In Change, Leaders

“What seems to us as bitter trials are often blessings in disguise.” – Oscar Wilde

Right now it’s pretty easy to focus on what’s going wrong.  Maybe that’s always easy for a lot of people, but it feels worse than usual.  The past eighteen or so months have seemed like a nonstop parade of problems.  At the root is a global pandemic, but it’s manifested itself in all kinds of ways – obviously health issues, but also people having to work from home, businesses closing, virtual schools, and now massive supply chain issues.

All of those things have been and are continuing to be difficult, and for some businesses it’s been too much to take.  For those that have kept plodding on, it can be exhausting.  I’m fortunate enough to regularly interact with truly fantastic leaders, and even they are running on fumes.

I’m not going to write some naïve, rah-rah post about how everything’s actually great and that if you just can have a positive attitude there will suddenly be rainbows and unicorns everywhere.  You wouldn’t fall for it, and it’s not true.  Those struggles we’re facing are real.

That said, focusing on what positives might come from those struggles can provide energy.  For example, there are a number of businesses in our area who are facing supply chain problems with no end in sight.  Some of them aren’t going to be able to get materials or parts they need for a year or more.  What good could possibly come out of that?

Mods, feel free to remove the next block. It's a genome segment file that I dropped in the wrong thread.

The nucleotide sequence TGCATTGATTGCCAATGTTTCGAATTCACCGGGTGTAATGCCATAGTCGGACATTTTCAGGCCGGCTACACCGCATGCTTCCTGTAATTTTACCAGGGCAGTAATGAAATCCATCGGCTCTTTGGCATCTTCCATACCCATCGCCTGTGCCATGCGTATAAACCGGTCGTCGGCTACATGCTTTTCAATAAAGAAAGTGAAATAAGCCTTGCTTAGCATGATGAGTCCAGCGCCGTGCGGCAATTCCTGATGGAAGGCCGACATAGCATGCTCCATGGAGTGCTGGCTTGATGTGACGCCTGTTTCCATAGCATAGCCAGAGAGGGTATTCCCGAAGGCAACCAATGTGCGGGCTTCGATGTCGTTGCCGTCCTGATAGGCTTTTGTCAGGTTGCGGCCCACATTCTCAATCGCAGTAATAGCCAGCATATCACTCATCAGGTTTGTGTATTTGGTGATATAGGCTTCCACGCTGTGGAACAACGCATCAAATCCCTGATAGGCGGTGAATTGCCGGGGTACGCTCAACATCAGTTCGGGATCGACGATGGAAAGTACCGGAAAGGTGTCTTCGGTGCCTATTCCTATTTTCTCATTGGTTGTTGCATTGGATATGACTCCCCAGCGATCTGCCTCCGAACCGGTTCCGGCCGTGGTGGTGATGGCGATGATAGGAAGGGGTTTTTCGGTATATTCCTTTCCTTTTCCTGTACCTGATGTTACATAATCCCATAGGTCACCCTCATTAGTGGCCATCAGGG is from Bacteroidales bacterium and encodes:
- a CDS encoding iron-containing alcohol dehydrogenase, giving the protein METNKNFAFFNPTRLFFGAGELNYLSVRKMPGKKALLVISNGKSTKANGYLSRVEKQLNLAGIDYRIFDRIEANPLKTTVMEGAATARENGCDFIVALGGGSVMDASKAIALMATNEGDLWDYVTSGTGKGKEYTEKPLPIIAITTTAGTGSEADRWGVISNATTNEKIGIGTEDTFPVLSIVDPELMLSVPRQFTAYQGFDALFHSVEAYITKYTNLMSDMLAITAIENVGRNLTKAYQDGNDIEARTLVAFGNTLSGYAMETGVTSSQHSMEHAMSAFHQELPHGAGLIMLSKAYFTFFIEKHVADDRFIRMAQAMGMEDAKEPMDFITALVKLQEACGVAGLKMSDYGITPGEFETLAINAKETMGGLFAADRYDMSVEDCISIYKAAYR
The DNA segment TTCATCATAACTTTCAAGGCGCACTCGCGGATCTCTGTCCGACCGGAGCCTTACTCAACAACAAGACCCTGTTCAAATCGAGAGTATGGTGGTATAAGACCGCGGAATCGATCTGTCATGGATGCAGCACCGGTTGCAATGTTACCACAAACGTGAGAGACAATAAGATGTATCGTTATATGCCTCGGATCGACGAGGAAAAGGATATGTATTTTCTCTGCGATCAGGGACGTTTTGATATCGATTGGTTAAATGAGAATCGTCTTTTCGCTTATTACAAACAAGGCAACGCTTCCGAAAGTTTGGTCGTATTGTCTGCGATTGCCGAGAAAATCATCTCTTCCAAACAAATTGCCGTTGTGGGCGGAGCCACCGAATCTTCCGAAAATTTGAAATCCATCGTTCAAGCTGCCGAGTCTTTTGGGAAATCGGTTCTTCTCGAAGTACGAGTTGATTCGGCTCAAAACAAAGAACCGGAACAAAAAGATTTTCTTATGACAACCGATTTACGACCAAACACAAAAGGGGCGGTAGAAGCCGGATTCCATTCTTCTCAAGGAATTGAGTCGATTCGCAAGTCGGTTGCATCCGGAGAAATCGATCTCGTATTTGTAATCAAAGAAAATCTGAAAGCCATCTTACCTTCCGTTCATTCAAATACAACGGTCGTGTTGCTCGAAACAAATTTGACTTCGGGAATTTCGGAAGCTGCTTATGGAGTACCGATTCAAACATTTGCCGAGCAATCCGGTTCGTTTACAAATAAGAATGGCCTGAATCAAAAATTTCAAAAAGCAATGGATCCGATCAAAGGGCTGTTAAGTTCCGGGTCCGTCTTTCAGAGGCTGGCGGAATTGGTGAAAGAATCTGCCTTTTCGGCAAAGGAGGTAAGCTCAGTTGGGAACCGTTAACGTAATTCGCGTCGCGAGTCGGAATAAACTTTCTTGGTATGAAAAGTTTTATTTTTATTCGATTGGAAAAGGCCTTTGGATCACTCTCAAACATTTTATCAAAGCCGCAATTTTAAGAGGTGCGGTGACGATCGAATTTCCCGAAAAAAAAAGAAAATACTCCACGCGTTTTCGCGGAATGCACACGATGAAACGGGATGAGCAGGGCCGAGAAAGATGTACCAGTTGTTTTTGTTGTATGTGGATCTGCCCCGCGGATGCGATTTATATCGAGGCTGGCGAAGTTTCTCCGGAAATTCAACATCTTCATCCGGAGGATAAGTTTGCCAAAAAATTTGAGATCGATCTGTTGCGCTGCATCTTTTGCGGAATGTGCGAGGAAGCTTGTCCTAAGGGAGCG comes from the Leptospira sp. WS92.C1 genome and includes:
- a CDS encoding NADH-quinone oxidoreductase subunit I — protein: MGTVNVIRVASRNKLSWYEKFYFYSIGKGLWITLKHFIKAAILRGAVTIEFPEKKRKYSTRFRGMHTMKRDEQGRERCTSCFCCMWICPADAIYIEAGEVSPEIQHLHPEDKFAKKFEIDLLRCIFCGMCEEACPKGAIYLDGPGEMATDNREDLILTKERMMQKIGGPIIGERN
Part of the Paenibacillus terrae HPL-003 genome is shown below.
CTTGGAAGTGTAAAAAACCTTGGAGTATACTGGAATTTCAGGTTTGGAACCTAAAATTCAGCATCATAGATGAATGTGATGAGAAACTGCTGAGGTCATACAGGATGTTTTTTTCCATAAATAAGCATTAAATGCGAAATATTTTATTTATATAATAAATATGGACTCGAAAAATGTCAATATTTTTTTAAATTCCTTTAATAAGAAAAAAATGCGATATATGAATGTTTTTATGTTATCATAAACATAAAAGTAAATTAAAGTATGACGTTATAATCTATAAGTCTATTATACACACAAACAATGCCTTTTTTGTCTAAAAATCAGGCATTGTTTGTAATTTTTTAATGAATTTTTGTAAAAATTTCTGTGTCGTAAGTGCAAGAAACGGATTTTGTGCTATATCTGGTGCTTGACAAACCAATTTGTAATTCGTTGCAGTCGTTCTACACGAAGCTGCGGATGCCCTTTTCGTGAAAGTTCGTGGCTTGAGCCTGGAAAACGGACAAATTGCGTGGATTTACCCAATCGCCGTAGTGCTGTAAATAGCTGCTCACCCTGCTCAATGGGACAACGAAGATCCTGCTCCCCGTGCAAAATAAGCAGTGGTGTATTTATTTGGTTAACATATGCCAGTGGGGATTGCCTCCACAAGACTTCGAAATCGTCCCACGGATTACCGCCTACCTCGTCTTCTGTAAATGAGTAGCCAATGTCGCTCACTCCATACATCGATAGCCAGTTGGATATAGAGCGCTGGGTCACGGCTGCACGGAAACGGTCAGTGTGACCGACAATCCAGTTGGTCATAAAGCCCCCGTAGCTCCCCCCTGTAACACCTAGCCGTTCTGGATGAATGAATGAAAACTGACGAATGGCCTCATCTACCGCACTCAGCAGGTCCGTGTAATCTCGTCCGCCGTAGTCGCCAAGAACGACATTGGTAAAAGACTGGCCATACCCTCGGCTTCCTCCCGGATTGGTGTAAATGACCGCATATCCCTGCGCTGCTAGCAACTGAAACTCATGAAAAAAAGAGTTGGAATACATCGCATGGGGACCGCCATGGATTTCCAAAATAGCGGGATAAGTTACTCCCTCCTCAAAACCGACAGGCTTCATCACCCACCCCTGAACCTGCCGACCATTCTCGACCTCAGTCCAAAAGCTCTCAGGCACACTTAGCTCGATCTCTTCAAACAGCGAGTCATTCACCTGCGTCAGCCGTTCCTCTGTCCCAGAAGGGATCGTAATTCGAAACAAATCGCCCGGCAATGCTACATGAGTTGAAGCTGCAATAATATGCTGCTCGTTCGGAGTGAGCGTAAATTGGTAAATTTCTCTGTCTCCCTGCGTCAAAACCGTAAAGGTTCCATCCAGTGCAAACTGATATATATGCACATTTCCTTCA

In several cases, what’s coming out of that is those businesses are thinking about what they really do well as an organization and how they might be able to do some of those things even with a completely broken supply chain.  Is there a different customer segment we could serve?  Is there a different kind of value we could add?  Could our processes, systems, equipment, etc., be made to do something else that we haven’t done before?  Something else that’s valuable to someone that we could get paid for?

Being forced to change due to difficult circumstances isn’t in itself a positive, but the change can be.  Think about your business.  What things do you do really well?  Is there a way to do those things for more people?  Are there customers out there who don’t know what you do?  I’m not suggesting you can suddenly become everything to everyone.  I’m just suggesting that you might be something to someone and not yet realize it.

As you battle through the current hurricane, remember that you can make change now that will last, and that when this storm is over, you have a chance to be stronger than you were before, more flexible than you were before, more resilient than you were before.  It’s not phony optimism.  It’s gritty determination.  Get to work.

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